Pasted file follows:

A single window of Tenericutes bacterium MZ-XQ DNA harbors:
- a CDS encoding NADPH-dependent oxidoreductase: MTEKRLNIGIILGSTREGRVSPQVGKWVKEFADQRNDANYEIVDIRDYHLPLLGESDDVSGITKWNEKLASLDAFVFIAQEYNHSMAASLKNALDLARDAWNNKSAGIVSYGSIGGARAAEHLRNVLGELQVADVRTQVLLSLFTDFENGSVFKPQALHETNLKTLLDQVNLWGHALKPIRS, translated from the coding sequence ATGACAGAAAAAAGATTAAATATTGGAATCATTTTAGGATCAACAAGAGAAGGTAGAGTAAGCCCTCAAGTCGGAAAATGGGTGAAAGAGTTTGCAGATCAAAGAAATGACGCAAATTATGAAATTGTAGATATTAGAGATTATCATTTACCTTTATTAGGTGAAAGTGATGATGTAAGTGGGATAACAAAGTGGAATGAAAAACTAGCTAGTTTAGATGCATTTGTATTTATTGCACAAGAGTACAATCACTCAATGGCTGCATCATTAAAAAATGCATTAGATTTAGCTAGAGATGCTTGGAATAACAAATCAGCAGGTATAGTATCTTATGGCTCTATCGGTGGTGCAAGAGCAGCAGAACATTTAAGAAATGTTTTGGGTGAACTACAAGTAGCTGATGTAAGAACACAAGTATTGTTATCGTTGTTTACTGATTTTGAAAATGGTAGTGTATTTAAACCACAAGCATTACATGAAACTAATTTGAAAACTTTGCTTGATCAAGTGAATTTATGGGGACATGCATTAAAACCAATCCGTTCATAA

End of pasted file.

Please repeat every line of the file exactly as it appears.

A single window of Tenericutes bacterium MZ-XQ DNA harbors:
- a CDS encoding NADPH-dependent oxidoreductase: MTEKRLNIGIILGSTREGRVSPQVGKWVKEFADQRNDANYEIVDIRDYHLPLLGESDDVSGITKWNEKLASLDAFVFIAQEYNHSMAASLKNALDLARDAWNNKSAGIVSYGSIGGARAAEHLRNVLGELQVADVRTQVLLSLFTDFENGSVFKPQALHETNLKTLLDQVNLWGHALKPIRS, translated from the coding sequence ATGACAGAAAAAAGATTAAATATTGGAATCATTTTAGGATCAACAAGAGAAGGTAGAGTAAGCCCTCAAGTCGGAAAATGGGTGAAAGAGTTTGCAGATCAAAGAAATGACGCAAATTATGAAATTGTAGATATTAGAGATTATCATTTACCTTTATTAGGTGAAAGTGATGATGTAAGTGGGATAACAAAGTGGAATGAAAAACTAGCTAGTTTAGATGCATTTGTATTTATTGCACAAGAGTACAATCACTCAATGGCTGCATCATTAAAAAATGCATTAGATTTAGCTAGAGATGCTTGGAATAACAAATCAGCAGGTATAGTATCTTATGGCTCTATCGGTGGTGCAAGAGCAGCAGAACATTTAAGAAATGTTTTGGGTGAACTACAAGTAGCTGATGTAAGAACACAAGTATTGTTATCGTTGTTTACTGATTTTGAAAATGGTAGTGTATTTAAACCACAAGCATTACATGAAACTAATTTGAAAACTTTGCTTGATCAAGTGAATTTATGGGGACATGCATTAAAACCAATCCGTTCATAA